CI/CD / DevOps / Open Source

Harness Acquires Drone.io for Open Source Containerized Continuous Integration

5 Aug 2020 6:00am, by

Rounding out its portfolio to offer a full software delivery platform, continuous delivery (CD) software provider Harness has acquired open source continuous integration (CI) software company Drone.io, the two companies announced Wednesday. Terms were not disclosed.

From Drone.io’s perspective, the acquisition “just means Drone is going to get better, faster. Harness has a tremendous vision, a great company culture,” said Brad Rydzewski, CEO and founder of Drone.io. “We’re not going to change everything. We’ll still be developer-focused. But now we can take advantage of more resources and we can bring more ambition to the project.”

In addition to expanding Harness’ presence in the ever-evolving CI/CD space, this purchase will be Harness’ first foray into open source software. Much like New Relic announced a shift to open source last week, Harness is moving towards incorporating open source into its business strategy, said Jyoti Bansal, CEO and co-founder of Harness, in an interview with The New Stack.

Harness itself started as a company that was strictly focused on providing continuous delivery services. Many organizations tried to extend their CI tools into also managing the deployment of the finished software artifact built and tested on the CI chain, but this was an ill-fit, Bansal noted.  In June, the company extended its platform to provide financial information of infrastructure usage.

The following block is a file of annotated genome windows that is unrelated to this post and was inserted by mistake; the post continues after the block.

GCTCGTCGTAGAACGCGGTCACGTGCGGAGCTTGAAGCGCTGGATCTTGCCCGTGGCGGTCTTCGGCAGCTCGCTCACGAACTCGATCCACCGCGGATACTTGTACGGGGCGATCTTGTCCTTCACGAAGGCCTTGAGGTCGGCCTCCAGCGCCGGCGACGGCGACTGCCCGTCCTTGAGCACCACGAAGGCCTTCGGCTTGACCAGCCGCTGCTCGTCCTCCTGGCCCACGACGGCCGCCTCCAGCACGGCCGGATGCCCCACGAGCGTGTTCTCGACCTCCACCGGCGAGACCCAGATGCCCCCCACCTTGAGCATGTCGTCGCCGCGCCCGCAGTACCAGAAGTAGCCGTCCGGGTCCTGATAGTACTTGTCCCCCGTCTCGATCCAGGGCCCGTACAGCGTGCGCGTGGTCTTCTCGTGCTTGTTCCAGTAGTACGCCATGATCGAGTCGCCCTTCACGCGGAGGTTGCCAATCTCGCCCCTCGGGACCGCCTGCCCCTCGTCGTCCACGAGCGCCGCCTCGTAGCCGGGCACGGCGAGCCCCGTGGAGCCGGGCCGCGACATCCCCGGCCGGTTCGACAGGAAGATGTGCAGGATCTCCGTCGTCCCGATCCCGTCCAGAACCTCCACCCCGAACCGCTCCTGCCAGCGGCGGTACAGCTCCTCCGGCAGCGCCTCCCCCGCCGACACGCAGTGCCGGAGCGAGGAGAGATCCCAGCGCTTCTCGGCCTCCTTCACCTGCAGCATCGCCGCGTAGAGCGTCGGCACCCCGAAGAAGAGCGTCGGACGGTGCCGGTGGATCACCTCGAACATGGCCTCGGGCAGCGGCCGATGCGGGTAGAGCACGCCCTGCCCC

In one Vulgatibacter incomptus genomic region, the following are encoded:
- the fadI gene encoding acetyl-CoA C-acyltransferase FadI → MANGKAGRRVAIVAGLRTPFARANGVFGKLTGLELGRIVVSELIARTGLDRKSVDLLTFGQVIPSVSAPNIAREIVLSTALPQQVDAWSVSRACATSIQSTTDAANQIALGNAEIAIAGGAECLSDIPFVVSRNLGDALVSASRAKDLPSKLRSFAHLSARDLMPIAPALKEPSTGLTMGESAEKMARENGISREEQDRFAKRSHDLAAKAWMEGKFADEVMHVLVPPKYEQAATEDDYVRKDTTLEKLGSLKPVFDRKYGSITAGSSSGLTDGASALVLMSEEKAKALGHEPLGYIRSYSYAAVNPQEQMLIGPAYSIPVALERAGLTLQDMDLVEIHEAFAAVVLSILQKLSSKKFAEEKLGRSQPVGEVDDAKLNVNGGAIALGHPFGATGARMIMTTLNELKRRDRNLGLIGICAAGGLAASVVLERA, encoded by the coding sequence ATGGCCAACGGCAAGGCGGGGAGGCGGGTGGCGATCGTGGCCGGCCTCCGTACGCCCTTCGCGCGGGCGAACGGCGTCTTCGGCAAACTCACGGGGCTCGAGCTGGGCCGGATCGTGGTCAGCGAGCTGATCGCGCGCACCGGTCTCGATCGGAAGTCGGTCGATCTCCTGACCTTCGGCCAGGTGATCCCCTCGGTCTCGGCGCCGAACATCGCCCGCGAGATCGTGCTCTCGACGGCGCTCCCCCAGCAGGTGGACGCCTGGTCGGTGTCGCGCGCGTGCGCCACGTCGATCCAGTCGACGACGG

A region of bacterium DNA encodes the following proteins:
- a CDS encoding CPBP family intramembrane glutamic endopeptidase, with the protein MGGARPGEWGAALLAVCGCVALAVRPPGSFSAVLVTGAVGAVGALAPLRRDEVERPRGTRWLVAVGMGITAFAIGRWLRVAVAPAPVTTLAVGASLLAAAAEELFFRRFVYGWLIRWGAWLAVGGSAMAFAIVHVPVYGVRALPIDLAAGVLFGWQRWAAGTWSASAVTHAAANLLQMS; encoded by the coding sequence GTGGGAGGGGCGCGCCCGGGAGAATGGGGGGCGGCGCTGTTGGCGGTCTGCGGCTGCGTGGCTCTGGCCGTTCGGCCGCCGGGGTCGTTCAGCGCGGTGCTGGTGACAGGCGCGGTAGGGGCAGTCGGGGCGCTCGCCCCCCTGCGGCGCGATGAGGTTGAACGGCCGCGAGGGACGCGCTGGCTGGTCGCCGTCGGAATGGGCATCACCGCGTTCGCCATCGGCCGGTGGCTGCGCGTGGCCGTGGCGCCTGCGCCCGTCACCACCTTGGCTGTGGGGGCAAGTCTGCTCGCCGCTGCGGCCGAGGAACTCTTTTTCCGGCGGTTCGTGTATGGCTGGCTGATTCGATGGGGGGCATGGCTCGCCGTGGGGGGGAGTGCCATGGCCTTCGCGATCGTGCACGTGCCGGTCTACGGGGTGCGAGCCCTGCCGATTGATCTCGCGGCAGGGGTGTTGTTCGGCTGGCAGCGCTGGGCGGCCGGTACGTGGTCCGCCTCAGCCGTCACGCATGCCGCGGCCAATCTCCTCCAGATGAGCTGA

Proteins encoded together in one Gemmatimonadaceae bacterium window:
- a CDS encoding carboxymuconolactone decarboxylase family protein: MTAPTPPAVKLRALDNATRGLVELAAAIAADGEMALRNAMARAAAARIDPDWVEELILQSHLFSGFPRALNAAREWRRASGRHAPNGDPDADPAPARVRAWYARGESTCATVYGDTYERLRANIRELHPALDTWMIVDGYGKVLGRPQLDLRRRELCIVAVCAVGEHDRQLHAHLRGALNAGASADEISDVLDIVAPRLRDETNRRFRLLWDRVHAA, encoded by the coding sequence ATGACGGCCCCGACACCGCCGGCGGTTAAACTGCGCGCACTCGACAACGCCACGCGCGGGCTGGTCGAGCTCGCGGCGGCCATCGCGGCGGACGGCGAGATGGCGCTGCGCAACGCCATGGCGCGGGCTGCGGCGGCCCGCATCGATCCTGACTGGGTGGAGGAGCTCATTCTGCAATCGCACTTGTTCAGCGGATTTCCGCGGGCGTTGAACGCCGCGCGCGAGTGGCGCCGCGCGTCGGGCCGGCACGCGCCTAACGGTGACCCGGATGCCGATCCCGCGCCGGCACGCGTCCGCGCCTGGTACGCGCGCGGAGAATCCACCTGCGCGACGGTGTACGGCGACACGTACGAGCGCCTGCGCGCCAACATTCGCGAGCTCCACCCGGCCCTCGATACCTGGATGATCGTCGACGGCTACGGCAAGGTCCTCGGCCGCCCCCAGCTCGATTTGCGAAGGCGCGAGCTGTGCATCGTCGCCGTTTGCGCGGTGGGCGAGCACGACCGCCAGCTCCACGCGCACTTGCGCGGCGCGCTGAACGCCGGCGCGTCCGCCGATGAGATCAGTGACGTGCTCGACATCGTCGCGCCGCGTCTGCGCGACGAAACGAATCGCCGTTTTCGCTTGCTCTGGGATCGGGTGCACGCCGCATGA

Nonetheless, Bansal sees the integrated CI/CD space evolving into a larger concern, that of software delivery, and having a CI component would be necessary to support the entire lifecycle, he said. IDC is projecting that the DevOps software market will reach $15 billion by 2023.

Drone.io appealed to Harness for a number of reasons, Bansal noted. A thriving open source community has grown up around the software — over 50,000 active users at last count.  CapitalOne, Cisco, eBay, and VMware have all used Drone.io. The software is easy to deploy and manage, in Bansal’s estimation. It also fits in with cutting-edge cloud native GitOps-driven architectures. In the press announcement, Harness noted that:

 Instead of requiring scripts, continuous integration pipelines can be declared and managed as code in Git, which means they have standard syntax, require less work and are easy for engineers to create, use, maintain and troubleshoot. Drone.io plugins are all containerized—and therefore standardized—making them easy to download, use, upgrade and create.

Harness estimates that Drone.io could save engineers time and cost of continuous integration tasks by 5-10X, giving them more time to focus on writing code.

Harness pledges to support Drone.io’s open source community, and currently is reviewing its own software to look for potential release as open source. The open source Drone will be rebranded as Harness CI Community Edition. The current Drone Enterprise release will be sold as Harness CI Essentials Edition, and later this year, Harness will introduce Harness CI Enterprise Edition.

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